Avoid asking people for too much information. Only request the details you need most and you’ll see a higher rate of return. Things that could be offered to make people want to provide personal details in exchange for something free include:
After gathering those details, site marketers can put them to use by using them to contact the individuals who provided the details. The correspondence could inform people about recently added content on the site, sales and new products. Then the site’s being marketed well and you’re doing your part to make sure good leads don’t get away.
Because mobile devices are so ubiquitous in today’s society, you can’t assume people are only accessing your site on desktop and laptop computers. It’s crucial to include elements of responsive design so the site works as well on a smartphone as a computer.
Statistics say over 60 percent of searches originate from mobile devices. Google also gives its nod of approval to responsive design as the preferred way to make your website mobile-friendly. Responsive design causes the site to detect the screen size of a user’s device and display content accordingly for the best browsing experience.
Access your site from tablets, smartphones and computers, and see if you enjoy a consistent user experience across each platform. If not, it’s time to make some meaningful design improvements.
Instead of utilizing responsive design on the main website, you could also make a second website that’s specifically for mobile users. Simply have a redirect in place that sends people to the mobile site when needed or add a link to the mobile specific website to the footer of the main page.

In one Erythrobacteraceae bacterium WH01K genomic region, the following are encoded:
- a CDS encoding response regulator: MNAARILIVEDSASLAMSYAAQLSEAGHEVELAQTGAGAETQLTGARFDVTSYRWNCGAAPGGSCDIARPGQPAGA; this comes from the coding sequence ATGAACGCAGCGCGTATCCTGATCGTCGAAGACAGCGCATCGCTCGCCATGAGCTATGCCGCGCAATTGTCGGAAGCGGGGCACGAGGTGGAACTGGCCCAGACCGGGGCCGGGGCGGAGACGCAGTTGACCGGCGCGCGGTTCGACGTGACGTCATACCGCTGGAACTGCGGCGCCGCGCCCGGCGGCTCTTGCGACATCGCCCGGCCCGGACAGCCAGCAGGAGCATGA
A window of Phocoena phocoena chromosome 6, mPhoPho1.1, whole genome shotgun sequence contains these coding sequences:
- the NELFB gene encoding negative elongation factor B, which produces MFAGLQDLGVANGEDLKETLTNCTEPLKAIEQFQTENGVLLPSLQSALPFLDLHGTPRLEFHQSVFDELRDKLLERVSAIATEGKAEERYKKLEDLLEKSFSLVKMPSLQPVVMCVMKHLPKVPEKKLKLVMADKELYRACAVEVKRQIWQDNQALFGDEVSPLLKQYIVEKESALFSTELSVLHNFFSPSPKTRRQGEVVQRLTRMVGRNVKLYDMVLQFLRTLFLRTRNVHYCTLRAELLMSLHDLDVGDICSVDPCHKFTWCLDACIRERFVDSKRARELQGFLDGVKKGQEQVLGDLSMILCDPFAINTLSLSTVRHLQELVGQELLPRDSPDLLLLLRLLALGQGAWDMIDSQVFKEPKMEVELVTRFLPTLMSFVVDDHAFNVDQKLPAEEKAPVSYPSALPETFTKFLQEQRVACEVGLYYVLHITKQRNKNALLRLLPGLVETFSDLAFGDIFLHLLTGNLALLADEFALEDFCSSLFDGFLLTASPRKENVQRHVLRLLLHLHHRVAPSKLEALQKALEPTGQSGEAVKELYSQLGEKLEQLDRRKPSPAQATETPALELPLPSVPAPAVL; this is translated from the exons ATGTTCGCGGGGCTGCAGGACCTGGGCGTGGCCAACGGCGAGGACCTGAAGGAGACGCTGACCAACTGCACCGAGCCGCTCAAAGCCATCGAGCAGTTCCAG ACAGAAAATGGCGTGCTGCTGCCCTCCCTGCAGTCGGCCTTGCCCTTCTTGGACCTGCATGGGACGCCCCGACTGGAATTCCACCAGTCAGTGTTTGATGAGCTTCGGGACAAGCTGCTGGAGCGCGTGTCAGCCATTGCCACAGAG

When people come to your website and see you haven’t updated the content in six months, that could give them a poor impression. They may think you’ve lost interest in the website and wonder why they should put any energy towards spending time there. They also could think that because the content is so outdated, whatever the site offers isn’t appropriate for their needs.
Fresh content plays heavily into an intelligent SEO strategy. Search engine crawlers visit regularly updated sites more frequently. You should target your content to people, not search engine crawlers, but both of them benefit when you take time to add fresh content.
Consider that keeping the content current could also help people see the website as an authority in the industry. You can strengthen that perception by promoting shareable, relatable content across appropriate social media feeds.
When trying to answer the question posed by this article’s title, you’ll probably discover there’s not a single factor causing your website’s performance to lag. However, the insight you’ve just read should help you uncover some of its most prominent problems. Then you’ll be in a great position to make redesign plans that get fantastic outcomes.
Lexie Lu is a designer and writer. She loves researching trends in the web and graphic design industry. She writes weekly on Design Roast and can be followed on Twitter @lexieludesigner.